Rye Loaf with Currants 
Recipe excerpted from Poilane Copyright 2019 by Apollonia Poilane. Photography Copyright 2019 by Philippe Vaures Santamaria. Reproduced by permission of Houghton Mifflin Harcourt. All rights reserved. 

Makes one 9-by-5-inch (23-by-13-cM) loaf 

My father regularly ran home from the bakery before we went to school to drop off a small version of this loaf for our morning snack. He would cut it in half, add a generous pat of butter, and pack it for us to enjoy in his car. Today I still love to have a few slices—buttered or not—for breakfast or as a midmorning treat. We make this in metal loaf pans, but you can also shape it freeform. 

1 1/2 cups (240 g) dried currants 
2 1/2 cups (595 ml) hot water 
230 g (1 1/4 cups) starter  
435 g (3 cups plus 2 tablespoons) rye flour 
3/4 teaspoon (2 g) active dry yeast 
1 1/2 teaspoons (9 g) fine sea salt 
Neutral oil, such as canola or sunflower seed, for the pan 

Put the currants in a medium bowl, add the hot water, and let soak for 10 minutes. 

Set a fine-mesh sieve over a bowl and drain the currants; reserve the soaking liquid. Pat the currants dry with a paper towel and reserve. 

Put the starter in a large bowl. Add the rye flour and yeast. In a small bowl, combine 1 1/2 cups (355 ml) of the reserved soaking liquid (save the rest for brushing the loaf) and the salt, stir to dissolve the salt, and add to the flour mixture, along with the currants. With wet hands, mix and knead the dough in the bowl until it comes together in a smooth, homogeneous mass. Transfer the dough to a work surface and shape into a ball. Return it to the bowl and let rest for 15 minutes.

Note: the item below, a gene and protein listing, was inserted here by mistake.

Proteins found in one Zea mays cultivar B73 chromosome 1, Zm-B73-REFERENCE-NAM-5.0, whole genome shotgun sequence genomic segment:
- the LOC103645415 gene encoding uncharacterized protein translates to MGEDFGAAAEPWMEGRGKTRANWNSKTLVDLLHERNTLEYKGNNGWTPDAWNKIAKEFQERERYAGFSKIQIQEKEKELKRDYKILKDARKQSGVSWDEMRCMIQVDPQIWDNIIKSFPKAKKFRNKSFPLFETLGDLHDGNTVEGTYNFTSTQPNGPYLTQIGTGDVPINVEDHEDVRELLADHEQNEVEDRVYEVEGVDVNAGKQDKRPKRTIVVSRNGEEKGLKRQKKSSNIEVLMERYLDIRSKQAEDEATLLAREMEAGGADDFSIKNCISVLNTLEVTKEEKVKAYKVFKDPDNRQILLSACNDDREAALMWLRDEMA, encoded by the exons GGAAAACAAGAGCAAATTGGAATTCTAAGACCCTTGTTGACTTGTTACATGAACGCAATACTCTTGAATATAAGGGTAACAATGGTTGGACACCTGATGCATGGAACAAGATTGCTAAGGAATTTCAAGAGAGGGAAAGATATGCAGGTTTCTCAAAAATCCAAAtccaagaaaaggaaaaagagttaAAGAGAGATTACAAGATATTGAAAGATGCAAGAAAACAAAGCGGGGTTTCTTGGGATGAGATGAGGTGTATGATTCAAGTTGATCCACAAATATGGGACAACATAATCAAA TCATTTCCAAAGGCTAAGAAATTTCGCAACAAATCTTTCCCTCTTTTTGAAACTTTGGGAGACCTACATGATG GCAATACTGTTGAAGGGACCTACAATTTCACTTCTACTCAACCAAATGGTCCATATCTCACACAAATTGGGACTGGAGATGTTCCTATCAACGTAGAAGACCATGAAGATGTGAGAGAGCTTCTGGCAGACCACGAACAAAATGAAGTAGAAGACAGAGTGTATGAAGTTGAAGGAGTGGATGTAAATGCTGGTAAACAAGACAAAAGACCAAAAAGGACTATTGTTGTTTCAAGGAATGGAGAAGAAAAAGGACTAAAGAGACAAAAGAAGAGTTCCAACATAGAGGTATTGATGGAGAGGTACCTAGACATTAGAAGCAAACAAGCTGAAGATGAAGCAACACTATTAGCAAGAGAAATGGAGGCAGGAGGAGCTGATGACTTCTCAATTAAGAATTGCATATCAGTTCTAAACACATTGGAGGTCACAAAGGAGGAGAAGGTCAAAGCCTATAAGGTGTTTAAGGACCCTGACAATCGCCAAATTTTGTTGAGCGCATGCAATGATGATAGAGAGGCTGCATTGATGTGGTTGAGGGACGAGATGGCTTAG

Reshape the dough into a round, return to the bowl, cover with a cloth, and let rise for 1 1/2 hours. Brush a 9-by-5-inch (23-by-13-cm)pan with oil. Turn the dough out and, using wet hands to prevent sticking, shape it into a 9-by-4-inch (23-by-10-cm) log. Transfer to the oiled pan. 

Brush a piece of plastic wrap with oil, drape it over the loaf, and let it rise in a warm (72°F to 77°F/22°C to 25°C), draft-free place until it rises about 1/2 inch (1.25 cm) above the sides of the pan, 1 1/2 to 2 hours. 

Meanwhile, about 25 minutes before baking, position a rack in the lower third and preheat the oven to 450°F (230°C). 

Use a pastry brush to brush the top of the loaf with the reserved currant-soaking liquid. Bake until the loaf is golden and firm, 45 to 50 minutes; if you carefully remove it from the pan, it should feel hollow when you knock on it. Transfer the pan to a wire rack and let cool for 1 hour. 

Remove the loaf from the pan, return to the rack, and let cool completely before slicing. Stored in a paper bag or wrapped in linen at room temperature, the loaf will keep for up to 1 week. 

NOTE: As with our sourdough, you will either need to have the starter on hand or plan ahead to make it, which takes a couple of days.

I am a member of the Amazon Affiliate Program. 


  1. Amazing bread Lisa...100% rye flour...I love it, especially with lots of currants...and yes, delicious with butter...
    Thanks for the recipe...stay safe!

  2. Hearty and delicious! Would be great with some homemade liver pate :-))

  3. Lisa, I'm so glad you were able to share the recipe with us. I visited Poilane bakery in Paris in 2014 and was also able to visit Gertrude Stein's apartment nearby (the door to her building happened to be open so I walked inside). Congratulations on your 12 years of blogging!

  4. a couple of pieces of this toast would stick with you all morning! yum!

  5. Good to know that works too! I learn so much from you as well! Keep it up great post.


Blogging tips